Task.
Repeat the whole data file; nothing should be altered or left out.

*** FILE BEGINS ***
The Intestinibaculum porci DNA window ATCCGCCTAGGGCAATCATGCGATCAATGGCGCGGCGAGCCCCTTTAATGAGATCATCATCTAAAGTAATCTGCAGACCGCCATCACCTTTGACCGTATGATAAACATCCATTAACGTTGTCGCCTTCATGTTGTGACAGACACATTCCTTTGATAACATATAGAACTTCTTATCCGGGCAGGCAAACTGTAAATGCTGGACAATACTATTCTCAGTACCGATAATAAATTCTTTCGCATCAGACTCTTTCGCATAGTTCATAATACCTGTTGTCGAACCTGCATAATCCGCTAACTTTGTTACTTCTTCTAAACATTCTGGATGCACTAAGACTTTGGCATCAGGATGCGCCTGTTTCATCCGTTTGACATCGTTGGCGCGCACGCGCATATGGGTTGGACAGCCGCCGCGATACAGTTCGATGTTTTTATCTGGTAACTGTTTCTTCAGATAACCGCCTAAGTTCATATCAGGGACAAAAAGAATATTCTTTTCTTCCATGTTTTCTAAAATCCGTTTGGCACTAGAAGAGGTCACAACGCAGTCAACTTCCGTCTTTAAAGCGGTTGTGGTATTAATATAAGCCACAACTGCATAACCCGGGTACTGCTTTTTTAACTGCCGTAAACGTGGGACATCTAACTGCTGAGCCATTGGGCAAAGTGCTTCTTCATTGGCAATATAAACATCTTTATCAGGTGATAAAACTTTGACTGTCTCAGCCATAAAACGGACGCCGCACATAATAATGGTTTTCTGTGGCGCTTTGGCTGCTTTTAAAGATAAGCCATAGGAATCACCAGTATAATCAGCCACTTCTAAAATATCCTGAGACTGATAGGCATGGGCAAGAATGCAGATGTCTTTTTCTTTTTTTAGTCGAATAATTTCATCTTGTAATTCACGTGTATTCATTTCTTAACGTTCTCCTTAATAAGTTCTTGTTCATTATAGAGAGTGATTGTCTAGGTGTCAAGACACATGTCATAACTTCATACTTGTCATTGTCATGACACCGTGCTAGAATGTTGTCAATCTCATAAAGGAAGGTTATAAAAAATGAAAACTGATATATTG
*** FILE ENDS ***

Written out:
The Intestinibaculum porci DNA window ATCCGCCTAGGGCAATCATGCGATCAATGGCGCGGCGAGCCCCTTTAATGAGATCATCATCTAAAGTAATCTGCAGACCGCCATCACCTTTGACCGTATGATAAACATCCATTAACGTTGTCGCCTTCATGTTGTGACAGACACATTCCTTTGATAACATATAGAACTTCTTATCCGGGCAGGCAAACTGTAAATGCTGGACAATACTATTCTCAGTACCGATAATAAATTCTTTCGCATCAGACTCTTTCGCATAGTTCATAATACCTGTTGTCGAACCTGCATAATCCGCTAACTTTGTTACTTCTTCTAAACATTCTGGATGCACTAAGACTTTGGCATCAGGATGCGCCTGTTTCATCCGTTTGACATCGTTGGCGCGCACGCGCATATGGGTTGGACAGCCGCCGCGATACAGTTCGATGTTTTTATCTGGTAACTGTTTCTTCAGATAACCGCCTAAGTTCATATCAGGGACAAAAAGAATATTCTTTTCTTCCATGTTTTCTAAAATCCGTTTGGCACTAGAAGAGGTCACAACGCAGTCAACTTCCGTCTTTAAAGCGGTTGTGGTATTAATATAAGCCACAACTGCATAACCCGGGTACTGCTTTTTTAACTGCCGTAAACGTGGGACATCTAACTGCTGAGCCATTGGGCAAAGTGCTTCTTCATTGGCAATATAAACATCTTTATCAGGTGATAAAACTTTGACTGTCTCAGCCATAAAACGGACGCCGCACATAATAATGGTTTTCTGTGGCGCTTTGGCTGCTTTTAAAGATAAGCCATAGGAATCACCAGTATAATCAGCCACTTCTAAAATATCCTGAGACTGATAGGCATGGGCAAGAATGCAGATGTCTTTTTCTTTTTTTAGTCGAATAATTTCATCTTGTAATTCACGTGTATTCATTTCTTAACGTTCTCCTTAATAAGTTCTTGTTCATTATAGAGAGTGATTGTCTAGGTGTCAAGACACATGTCATAACTTCATACTTGTCATTGTCATGACACCGTGCTAGAATGTTGTCAATCTCATAAAGGAAGGTTATAAAAAATGAAAACTGATATATTG